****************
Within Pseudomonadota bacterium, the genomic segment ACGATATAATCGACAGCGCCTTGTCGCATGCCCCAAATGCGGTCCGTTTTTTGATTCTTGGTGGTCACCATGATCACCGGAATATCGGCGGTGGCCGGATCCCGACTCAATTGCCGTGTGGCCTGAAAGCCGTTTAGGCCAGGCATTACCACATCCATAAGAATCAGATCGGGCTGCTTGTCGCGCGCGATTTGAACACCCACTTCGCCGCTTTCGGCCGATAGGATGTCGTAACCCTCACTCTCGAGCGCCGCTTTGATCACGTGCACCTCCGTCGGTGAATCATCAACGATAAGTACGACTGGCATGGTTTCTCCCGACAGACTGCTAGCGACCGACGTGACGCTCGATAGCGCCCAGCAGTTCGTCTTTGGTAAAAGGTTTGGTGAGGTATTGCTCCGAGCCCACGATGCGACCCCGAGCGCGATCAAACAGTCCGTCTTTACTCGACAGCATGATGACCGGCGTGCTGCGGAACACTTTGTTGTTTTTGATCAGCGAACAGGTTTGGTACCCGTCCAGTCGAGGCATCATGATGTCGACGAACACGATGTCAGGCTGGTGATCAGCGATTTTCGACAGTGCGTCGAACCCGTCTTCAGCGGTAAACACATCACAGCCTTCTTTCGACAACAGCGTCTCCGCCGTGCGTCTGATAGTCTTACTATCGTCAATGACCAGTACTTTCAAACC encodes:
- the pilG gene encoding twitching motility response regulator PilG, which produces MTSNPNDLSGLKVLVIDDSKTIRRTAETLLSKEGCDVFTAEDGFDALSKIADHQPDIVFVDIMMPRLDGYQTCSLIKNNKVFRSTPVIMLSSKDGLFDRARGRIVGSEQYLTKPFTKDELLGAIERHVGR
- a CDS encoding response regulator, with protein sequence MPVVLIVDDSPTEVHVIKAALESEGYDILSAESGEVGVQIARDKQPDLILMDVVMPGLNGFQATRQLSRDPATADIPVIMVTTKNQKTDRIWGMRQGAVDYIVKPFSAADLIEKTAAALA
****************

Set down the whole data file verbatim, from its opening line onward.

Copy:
Within Pseudomonadota bacterium, the genomic segment ACGATATAATCGACAGCGCCTTGTCGCATGCCCCAAATGCGGTCCGTTTTTTGATTCTTGGTGGTCACCATGATCACCGGAATATCGGCGGTGGCCGGATCCCGACTCAATTGCCGTGTGGCCTGAAAGCCGTTTAGGCCAGGCATTACCACATCCATAAGAATCAGATCGGGCTGCTTGTCGCGCGCGATTTGAACACCCACTTCGCCGCTTTCGGCCGATAGGATGTCGTAACCCTCACTCTCGAGCGCCGCTTTGATCACGTGCACCTCCGTCGGTGAATCATCAACGATAAGTACGACTGGCATGGTTTCTCCCGACAGACTGCTAGCGACCGACGTGACGCTCGATAGCGCCCAGCAGTTCGTCTTTGGTAAAAGGTTTGGTGAGGTATTGCTCCGAGCCCACGATGCGACCCCGAGCGCGATCAAACAGTCCGTCTTTACTCGACAGCATGATGACCGGCGTGCTGCGGAACACTTTGTTGTTTTTGATCAGCGAACAGGTTTGGTACCCGTCCAGTCGAGGCATCATGATGTCGACGAACACGATGTCAGGCTGGTGATCAGCGATTTTCGACAGTGCGTCGAACCCGTCTTCAGCGGTAAACACATCACAGCCTTCTTTCGACAACAGCGTCTCCGCCGTGCGTCTGATAGTCTTACTATCGTCAATGACCAGTACTTTCAAACC encodes:
- the pilG gene encoding twitching motility response regulator PilG, which produces MTSNPNDLSGLKVLVIDDSKTIRRTAETLLSKEGCDVFTAEDGFDALSKIADHQPDIVFVDIMMPRLDGYQTCSLIKNNKVFRSTPVIMLSSKDGLFDRARGRIVGSEQYLTKPFTKDELLGAIERHVGR
- a CDS encoding response regulator, with protein sequence MPVVLIVDDSPTEVHVIKAALESEGYDILSAESGEVGVQIARDKQPDLILMDVVMPGLNGFQATRQLSRDPATADIPVIMVTTKNQKTDRIWGMRQGAVDYIVKPFSAADLIEKTAAALA